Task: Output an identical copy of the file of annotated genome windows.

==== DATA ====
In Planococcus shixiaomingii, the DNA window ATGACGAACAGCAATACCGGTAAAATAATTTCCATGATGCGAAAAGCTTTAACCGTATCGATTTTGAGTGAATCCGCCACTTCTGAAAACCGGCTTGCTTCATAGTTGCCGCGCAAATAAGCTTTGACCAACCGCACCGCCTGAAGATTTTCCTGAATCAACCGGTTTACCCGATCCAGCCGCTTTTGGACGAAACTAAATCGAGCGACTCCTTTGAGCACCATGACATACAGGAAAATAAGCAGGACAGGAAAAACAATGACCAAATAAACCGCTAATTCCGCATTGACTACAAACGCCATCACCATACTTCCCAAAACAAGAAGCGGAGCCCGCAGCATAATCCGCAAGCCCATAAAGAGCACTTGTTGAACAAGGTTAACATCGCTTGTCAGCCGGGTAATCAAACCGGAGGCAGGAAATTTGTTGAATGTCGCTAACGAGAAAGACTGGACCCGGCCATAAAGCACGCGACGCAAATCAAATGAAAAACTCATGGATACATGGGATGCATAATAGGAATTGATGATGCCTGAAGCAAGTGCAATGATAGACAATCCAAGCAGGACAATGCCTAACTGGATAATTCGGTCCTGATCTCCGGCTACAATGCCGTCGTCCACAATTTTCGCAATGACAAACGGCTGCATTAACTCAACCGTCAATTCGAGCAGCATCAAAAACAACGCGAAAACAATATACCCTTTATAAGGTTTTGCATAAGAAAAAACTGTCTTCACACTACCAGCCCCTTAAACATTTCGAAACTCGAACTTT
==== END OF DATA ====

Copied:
In Planococcus shixiaomingii, the DNA window ATGACGAACAGCAATACCGGTAAAATAATTTCCATGATGCGAAAAGCTTTAACCGTATCGATTTTGAGTGAATCCGCCACTTCTGAAAACCGGCTTGCTTCATAGTTGCCGCGCAAATAAGCTTTGACCAACCGCACCGCCTGAAGATTTTCCTGAATCAACCGGTTTACCCGATCCAGCCGCTTTTGGACGAAACTAAATCGAGCGACTCCTTTGAGCACCATGACATACAGGAAAATAAGCAGGACAGGAAAAACAATGACCAAATAAACCGCTAATTCCGCATTGACTACAAACGCCATCACCATACTTCCCAAAACAAGAAGCGGAGCCCGCAGCATAATCCGCAAGCCCATAAAGAGCACTTGTTGAACAAGGTTAACATCGCTTGTCAGCCGGGTAATCAAACCGGAGGCAGGAAATTTGTTGAATGTCGCTAACGAGAAAGACTGGACCCGGCCATAAAGCACGCGACGCAAATCAAATGAAAAACTCATGGATACATGGGATGCATAATAGGAATTGATGATGCCTGAAGCAAGTGCAATGATAGACAATCCAAGCAGGACAATGCCTAACTGGATAATTCGGTCCTGATCTCCGGCTACAATGCCGTCGTCCACAATTTTCGCAATGACAAACGGCTGCATTAACTCAACCGTCAATTCGAGCAGCATCAAAAACAACGCGAAAACAATATACCCTTTATAAGGTTTTGCATAAGAAAAAACTGTCTTCACACTACCAGCCCCTTAAACATTTCGAAACTCGAACTTT